Tuesday, 1 October 2019

Questions (623)

Michael McGrath


623. Deputy Michael McGrath asked the Minister for Housing, Planning and Local Government if the impact on the construction and housing market from a no-deal Brexit was included in the Preparing for the withdrawal of the United Kingdom from the European Union Contingency Action Plan Update; and if he will make a statement on the matter. [39274/19]

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Written answers (Question to Housing)

On 9 July 2019 the Government published the Brexit Contingency Action Plan Update which reflects the extensive work that has taken place at EU level and on a whole-of-Government basis, including the Brexit Omnibus Act, to prepare for a no deal Brexit, including in relation to housing and construction matters.

My Department has been engaging extensively with the construction sector on Brexit preparedness for both orderly and disorderly Brexit scenarios, as indicated in the reply to Question No 203 of 26 September 2019. The Contingency Action Plan Update outlines the regulatory impact of Brexit, the consequences for manufacturers, importers, distributors and authorised representatives and the mitigating actions to be taken. As part of its outreach to the construction sector, the Department has facilitated a construction stakeholder forum for information sharing and preparedness purposes. This forum includes members of construction sector interest groups together with representatives from Revenue, Department of Business, Enterprise and Innovation, the National Standards Authority of Ireland and the Building Control Office. It met in July and September and will meet again on 24 October. Sector preparedness actions have accelerated since the establishment of this group, with increased uptake of Revenue EORI registrations and customs preparation. In addition, sector representatives report increased activity in terms of supply chain review and transfer of certificates to EU-27 Notified Bodies, where necessary, in advance of Brexit.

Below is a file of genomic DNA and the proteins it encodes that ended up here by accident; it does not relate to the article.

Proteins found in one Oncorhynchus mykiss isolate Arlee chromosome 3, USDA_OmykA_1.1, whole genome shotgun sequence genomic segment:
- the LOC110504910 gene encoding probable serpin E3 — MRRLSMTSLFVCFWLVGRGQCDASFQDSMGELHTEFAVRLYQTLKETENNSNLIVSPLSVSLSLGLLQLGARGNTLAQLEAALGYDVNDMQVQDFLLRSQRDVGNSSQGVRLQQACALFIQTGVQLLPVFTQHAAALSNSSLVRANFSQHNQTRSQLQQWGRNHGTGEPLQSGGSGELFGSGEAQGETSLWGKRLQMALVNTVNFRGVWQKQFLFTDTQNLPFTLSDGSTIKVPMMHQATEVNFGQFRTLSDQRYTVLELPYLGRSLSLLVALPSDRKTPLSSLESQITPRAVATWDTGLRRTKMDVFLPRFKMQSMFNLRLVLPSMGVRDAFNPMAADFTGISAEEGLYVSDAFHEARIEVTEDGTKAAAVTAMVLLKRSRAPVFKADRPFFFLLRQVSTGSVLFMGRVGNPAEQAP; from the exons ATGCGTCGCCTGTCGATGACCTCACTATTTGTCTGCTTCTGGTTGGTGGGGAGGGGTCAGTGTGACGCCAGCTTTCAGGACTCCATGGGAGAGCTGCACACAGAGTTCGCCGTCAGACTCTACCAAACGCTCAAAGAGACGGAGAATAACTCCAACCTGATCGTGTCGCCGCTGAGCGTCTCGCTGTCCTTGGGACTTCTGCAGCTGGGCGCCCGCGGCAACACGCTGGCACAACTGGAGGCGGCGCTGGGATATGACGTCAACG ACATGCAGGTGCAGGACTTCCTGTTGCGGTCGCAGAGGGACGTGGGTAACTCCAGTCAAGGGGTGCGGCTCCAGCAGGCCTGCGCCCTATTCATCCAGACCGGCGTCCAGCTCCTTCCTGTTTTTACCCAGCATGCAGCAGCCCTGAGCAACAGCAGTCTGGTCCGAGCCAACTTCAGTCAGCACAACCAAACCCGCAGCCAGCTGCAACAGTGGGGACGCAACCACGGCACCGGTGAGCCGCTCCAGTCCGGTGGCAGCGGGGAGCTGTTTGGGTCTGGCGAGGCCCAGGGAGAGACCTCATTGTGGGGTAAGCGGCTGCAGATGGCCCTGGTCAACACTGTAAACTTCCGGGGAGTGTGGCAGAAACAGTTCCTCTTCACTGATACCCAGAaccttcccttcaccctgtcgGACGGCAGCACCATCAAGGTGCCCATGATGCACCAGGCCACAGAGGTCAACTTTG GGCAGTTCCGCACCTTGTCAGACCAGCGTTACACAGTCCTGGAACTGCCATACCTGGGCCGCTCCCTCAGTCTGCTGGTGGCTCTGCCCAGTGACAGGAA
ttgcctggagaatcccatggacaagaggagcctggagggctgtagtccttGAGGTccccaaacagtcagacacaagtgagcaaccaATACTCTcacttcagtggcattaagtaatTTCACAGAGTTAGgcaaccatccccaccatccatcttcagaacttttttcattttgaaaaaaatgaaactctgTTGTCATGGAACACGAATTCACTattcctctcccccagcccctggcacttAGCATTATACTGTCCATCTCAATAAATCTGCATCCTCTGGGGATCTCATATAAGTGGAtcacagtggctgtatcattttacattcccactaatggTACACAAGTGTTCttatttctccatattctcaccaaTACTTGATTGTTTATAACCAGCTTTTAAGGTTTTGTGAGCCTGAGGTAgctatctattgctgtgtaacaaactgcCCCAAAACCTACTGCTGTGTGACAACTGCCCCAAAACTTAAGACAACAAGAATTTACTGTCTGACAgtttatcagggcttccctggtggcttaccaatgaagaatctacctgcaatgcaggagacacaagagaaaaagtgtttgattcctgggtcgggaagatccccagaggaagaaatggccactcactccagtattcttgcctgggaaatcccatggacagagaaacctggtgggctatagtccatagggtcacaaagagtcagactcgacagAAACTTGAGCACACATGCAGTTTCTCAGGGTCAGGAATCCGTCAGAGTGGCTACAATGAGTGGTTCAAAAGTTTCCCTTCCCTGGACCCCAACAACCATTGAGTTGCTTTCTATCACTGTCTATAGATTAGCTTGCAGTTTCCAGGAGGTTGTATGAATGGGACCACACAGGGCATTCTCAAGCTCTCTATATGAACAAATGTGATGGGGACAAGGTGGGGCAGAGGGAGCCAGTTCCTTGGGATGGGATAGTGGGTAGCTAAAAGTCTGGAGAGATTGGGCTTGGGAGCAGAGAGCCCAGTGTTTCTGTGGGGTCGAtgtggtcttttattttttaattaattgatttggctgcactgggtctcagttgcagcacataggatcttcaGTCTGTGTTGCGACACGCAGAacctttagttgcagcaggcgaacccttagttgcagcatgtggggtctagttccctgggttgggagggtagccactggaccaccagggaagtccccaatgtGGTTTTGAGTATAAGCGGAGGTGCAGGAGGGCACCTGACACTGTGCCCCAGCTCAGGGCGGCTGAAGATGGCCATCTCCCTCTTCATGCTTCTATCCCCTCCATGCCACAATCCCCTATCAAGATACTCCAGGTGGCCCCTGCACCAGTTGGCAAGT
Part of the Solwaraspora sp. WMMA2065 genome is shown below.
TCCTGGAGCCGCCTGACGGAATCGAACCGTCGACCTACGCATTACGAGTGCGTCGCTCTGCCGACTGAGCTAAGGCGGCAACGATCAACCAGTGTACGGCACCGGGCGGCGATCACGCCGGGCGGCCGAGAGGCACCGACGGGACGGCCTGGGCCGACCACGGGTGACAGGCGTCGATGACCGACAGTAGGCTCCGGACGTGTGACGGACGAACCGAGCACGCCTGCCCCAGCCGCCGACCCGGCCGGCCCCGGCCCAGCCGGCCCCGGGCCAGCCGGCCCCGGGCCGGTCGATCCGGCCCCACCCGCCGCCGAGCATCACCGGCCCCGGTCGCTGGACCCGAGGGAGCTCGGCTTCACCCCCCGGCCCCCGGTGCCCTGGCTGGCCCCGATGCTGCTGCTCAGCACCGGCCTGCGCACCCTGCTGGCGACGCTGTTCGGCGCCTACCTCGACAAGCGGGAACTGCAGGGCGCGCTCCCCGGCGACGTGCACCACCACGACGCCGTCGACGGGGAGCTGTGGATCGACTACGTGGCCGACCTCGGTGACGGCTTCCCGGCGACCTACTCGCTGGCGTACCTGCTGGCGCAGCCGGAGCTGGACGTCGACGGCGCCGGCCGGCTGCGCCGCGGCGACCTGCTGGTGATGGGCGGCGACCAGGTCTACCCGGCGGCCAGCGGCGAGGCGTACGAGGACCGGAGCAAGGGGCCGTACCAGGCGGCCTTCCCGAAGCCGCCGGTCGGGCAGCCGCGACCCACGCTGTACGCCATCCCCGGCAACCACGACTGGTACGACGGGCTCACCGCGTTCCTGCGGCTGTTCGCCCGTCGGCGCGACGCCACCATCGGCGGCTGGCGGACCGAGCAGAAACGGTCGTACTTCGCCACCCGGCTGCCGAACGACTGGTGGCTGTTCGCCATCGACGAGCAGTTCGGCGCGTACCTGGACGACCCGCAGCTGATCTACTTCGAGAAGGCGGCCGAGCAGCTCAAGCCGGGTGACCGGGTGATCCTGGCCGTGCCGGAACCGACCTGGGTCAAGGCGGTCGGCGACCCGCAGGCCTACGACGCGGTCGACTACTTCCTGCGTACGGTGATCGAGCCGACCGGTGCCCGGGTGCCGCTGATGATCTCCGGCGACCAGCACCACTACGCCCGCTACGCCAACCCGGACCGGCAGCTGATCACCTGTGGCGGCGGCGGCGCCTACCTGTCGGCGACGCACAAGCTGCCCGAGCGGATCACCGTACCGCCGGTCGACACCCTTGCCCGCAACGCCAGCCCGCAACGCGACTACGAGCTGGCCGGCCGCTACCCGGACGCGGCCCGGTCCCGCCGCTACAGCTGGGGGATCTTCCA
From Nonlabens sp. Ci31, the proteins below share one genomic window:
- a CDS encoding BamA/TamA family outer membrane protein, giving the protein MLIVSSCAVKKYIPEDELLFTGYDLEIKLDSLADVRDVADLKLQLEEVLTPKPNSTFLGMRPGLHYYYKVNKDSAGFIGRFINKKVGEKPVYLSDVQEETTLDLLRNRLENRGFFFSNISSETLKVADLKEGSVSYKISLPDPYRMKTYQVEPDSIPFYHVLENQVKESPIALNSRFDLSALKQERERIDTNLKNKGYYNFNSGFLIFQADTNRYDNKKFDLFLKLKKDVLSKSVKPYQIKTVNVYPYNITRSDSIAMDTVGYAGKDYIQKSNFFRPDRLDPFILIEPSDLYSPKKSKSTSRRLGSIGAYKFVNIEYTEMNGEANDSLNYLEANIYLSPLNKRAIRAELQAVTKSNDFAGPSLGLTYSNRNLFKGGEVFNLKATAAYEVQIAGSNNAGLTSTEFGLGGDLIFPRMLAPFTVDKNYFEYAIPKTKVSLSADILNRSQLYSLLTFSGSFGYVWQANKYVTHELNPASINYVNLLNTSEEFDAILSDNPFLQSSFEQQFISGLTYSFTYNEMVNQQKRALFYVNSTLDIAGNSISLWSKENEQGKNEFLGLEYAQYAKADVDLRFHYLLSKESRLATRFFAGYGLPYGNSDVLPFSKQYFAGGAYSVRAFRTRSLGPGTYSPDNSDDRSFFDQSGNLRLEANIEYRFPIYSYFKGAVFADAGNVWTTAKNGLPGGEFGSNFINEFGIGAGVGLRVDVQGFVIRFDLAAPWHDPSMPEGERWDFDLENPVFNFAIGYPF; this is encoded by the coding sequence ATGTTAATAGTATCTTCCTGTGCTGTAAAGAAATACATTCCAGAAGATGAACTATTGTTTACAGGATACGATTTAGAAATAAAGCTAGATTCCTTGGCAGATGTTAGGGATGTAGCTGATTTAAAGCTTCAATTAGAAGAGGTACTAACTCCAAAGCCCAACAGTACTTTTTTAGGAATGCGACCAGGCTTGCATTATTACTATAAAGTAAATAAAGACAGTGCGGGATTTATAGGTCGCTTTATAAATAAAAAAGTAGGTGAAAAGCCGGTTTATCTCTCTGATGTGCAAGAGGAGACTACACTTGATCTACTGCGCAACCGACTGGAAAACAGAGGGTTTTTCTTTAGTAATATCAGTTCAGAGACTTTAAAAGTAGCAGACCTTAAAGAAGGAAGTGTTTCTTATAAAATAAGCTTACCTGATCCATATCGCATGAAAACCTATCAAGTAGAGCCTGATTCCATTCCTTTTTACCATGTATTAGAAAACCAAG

As indicated in the Brexit Contingency Action Plan update, the Irish and British Governments entered into a Memorandum of Understanding on 8 May 2019, reaffirming our joint commitment to the Common Travel Area. This underpins the longstanding arrangements for Irish and UK nationals to move freely to live, work and study and access healthcare, social security and public services in each other’s countries as well as to vote in certain elections. The Memorandum affords Irish citizens residing in the UK and UK nationals residing in Ireland, the right to access social housing, including supported housing and homeless assistance, in each other’s State, on the same basis as citizens of that State.

My Department, in common with all others, continues to afford the highest priority to addressing Brexit related issues in its area, including in relation to housing/construction matters.